Here's what I think the problem was. When you're fresh from writing a book, especially if that book has been developed over a long period, you can suffer from 'brain fatigue' and feel exhausted at the thought of rewriting it yet again! So although you may get great notes on a manuscript, your brain can't get to grips with what they mean in real terms, and unless you're up against a contractual deadline - which introduces adrenalin and fear into the mix, so allowing your brain to function again! - you are likely to throw the messed-up manuscript away from you and start something else, something less taxing to consider.

This time, I had no brain fatigue but was eager to work on something different.

So I saw the editorial notes clearly and was able to act on them, also drawing on my increased skill and experience as a novelist since back in 2013 to improve other elements of the story and create a smoother read overall.

I also changed the title to THE SPELLWORKER, as I felt the original title, The Book of Tongues, might struggle in today's market. But I retained that concept in my series title.

The book is now nearly 90,000 words long!

So, off it went to my agent again.

Reader, she declined it.

The YA market is tough right now, my agent told me, and the book has elements which might make it less appealing to publishers in 2020 than would have been the case back in the early noughties. There may also be other similar or clashing projects out there right now. Better not to send it out to publishers when I can write something more apposite to the times and find a buyer more easily.

Back to square one, it seems.

Happily though, I still believe in the book, and in 2020 I have options that were not readily available to me in earlier iterations.

I ask my agent's blessing to self-publish and generously she gives it.

As with everything I've self-published, I believe in this book, even if others might not, and I want it to find readers out there, and I also want to be able to write Book Two knowing there are people waiting for it.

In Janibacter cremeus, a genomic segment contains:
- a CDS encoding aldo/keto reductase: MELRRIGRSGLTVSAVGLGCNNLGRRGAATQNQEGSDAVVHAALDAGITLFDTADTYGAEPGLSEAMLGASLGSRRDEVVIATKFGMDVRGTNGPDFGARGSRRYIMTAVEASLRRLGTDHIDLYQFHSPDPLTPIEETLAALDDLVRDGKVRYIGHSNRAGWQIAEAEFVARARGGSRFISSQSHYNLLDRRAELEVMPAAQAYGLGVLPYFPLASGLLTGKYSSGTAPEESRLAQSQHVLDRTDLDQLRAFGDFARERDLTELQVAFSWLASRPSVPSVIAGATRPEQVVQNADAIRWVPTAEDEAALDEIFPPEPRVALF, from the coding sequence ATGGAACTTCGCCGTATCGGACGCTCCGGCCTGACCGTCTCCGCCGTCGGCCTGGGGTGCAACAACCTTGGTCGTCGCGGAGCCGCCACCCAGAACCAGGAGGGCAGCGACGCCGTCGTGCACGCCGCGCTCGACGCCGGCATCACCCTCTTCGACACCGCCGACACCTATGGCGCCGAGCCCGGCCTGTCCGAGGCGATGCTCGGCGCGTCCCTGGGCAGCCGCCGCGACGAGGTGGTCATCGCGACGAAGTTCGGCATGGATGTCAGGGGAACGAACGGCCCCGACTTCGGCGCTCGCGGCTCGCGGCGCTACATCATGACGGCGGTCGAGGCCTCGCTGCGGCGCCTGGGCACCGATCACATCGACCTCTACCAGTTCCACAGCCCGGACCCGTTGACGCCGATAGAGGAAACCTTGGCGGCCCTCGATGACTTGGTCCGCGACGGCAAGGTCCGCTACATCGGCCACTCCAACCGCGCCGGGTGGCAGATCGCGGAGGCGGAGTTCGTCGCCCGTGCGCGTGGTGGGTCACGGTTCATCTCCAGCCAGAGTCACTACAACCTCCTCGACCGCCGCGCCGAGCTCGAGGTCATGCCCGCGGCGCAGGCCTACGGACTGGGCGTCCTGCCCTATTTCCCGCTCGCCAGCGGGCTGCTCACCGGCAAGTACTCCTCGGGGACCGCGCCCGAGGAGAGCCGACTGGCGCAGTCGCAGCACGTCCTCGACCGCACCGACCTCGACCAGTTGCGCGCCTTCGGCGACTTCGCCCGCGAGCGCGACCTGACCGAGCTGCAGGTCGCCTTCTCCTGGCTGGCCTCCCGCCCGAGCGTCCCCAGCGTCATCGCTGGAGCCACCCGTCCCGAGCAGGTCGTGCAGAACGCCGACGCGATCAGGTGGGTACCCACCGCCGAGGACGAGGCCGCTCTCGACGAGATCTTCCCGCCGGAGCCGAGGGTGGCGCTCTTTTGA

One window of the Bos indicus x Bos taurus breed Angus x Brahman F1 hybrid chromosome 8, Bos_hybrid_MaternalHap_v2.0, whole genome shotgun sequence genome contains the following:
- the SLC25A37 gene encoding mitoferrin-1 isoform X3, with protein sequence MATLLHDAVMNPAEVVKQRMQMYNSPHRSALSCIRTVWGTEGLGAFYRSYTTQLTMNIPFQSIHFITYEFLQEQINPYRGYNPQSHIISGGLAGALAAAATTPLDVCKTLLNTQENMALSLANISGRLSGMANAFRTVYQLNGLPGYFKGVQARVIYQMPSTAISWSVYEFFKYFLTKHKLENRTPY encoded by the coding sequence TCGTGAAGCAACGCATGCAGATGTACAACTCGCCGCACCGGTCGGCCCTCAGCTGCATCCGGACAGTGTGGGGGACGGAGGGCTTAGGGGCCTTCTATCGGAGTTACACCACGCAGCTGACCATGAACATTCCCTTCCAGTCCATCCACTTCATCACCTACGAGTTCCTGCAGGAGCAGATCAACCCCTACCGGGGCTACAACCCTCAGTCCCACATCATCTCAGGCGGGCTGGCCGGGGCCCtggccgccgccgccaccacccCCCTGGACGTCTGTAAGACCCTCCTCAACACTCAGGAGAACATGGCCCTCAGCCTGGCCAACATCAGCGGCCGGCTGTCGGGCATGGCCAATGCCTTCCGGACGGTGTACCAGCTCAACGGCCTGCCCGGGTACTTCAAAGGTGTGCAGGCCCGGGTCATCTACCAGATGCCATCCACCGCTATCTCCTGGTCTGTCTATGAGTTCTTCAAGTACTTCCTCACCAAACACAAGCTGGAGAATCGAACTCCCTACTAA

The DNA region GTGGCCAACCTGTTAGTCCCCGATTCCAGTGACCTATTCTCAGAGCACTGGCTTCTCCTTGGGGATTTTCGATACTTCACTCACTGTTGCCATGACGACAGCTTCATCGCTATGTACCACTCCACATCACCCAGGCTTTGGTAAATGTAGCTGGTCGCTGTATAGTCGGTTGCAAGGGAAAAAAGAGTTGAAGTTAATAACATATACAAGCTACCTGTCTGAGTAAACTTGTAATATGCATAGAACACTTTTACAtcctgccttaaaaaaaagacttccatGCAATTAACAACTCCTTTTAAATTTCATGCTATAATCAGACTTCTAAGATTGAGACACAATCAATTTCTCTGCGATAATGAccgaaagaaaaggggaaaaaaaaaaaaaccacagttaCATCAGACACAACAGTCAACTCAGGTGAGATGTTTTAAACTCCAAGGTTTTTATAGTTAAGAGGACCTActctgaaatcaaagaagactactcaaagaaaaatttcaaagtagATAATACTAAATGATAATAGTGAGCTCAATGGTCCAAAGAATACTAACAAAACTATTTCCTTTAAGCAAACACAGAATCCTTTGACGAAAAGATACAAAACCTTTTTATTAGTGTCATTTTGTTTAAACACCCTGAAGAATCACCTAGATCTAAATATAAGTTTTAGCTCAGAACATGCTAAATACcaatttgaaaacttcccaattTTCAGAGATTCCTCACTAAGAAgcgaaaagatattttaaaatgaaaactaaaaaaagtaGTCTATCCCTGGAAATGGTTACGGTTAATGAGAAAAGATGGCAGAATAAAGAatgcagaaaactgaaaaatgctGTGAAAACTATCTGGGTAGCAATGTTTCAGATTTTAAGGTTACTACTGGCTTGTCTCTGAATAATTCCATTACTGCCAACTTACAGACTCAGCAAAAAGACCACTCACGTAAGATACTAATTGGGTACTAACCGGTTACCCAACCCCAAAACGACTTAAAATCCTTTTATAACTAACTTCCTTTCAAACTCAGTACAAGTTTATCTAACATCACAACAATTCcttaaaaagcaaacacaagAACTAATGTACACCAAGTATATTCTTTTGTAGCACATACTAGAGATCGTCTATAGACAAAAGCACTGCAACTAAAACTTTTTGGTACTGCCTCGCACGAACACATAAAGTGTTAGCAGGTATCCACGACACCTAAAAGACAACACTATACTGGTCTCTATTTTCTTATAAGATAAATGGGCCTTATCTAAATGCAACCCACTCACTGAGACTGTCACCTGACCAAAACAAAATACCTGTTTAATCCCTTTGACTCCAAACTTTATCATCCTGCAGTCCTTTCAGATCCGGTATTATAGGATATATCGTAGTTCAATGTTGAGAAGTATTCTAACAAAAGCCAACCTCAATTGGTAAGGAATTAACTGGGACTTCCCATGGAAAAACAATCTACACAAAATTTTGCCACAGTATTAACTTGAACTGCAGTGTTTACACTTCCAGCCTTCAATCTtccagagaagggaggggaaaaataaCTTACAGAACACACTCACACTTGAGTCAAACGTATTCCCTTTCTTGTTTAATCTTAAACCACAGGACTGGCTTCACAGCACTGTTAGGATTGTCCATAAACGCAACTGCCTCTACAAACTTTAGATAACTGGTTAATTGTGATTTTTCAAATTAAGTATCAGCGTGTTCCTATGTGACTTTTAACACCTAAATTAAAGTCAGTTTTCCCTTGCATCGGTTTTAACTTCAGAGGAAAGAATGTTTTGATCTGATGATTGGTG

The YA market is incredibly tough, I agree. And finding YA readers without going through the usual channels of a traditional publisher is going to be extremely tricky - perhaps even impossible.

But unless I want this book to languish forever unread in a dusty bottom drawer or - these days - in a forgotten computer file, then I must take the plunge and self-publish. Life is short.

Finding value in abandoned manuscripts involves seeing what worked when it was first written that won't work now, because times and the market place have changed, but also what was good about the project and should be preserved. 

It also allows you to see the whole thing with more clarity than was possible when you were still too close to it, perhaps even bringing a little indifference to its fate, so making edits easier to implement.

But you must have full confidence in the project and in yourself as a writer. 

Just because others have said NO to what you've written, and even if it never sells more than a few dozen copies, almost seeming to justify that negative opinion, you must retain confidence in your ability and judgement as a writer. 

Because THAT is all we have, deep down. 

Confidence. 

That's what it's all about for writers. So embrace your confidence, and enjoy what comes with it. And don't let anyone tell you no. If you believe in the work, then let's see it.

And here is The Spellworker, a YA Fantasy which I have just indie published under my YA writing name, Victoria Lamb ...

 

THE SPELLWORKER: out now (UK)

 

Available NOW in ebook, paperback, and via Kindle Unlimited: support indie authors!

THE SPELLWORKER: Amazon UK

THE SPELLWORKER: Amazon US

THE SPELLWORKER: Amazon AU

THE SPELLWORKER: Amazon CA


Wednesday, 29 July 2020

Week Forty-Seven: Experimenting with Unusual Story Ideas

Sometimes you get an idea for a story set-up that doesn't fit what's selling out there, or you know most publishers would pull a face if presented with the idea. Yet you can't get it out of your head.

Amazon UK

That's what happened to me when I came up with my idea for the Stella Penhaligon mysteries.

Stella Penhaligon is an astrologer who helps the police with their enquiries.

As someone with a background in astrology, this was a fun idea for me. I could use all my knowledge and skill with astrology (basically my hobby for the past few decades!) and merge it with my knowledge and skill as a novelist (my job, in other words). 

The merger was a dream come true for me.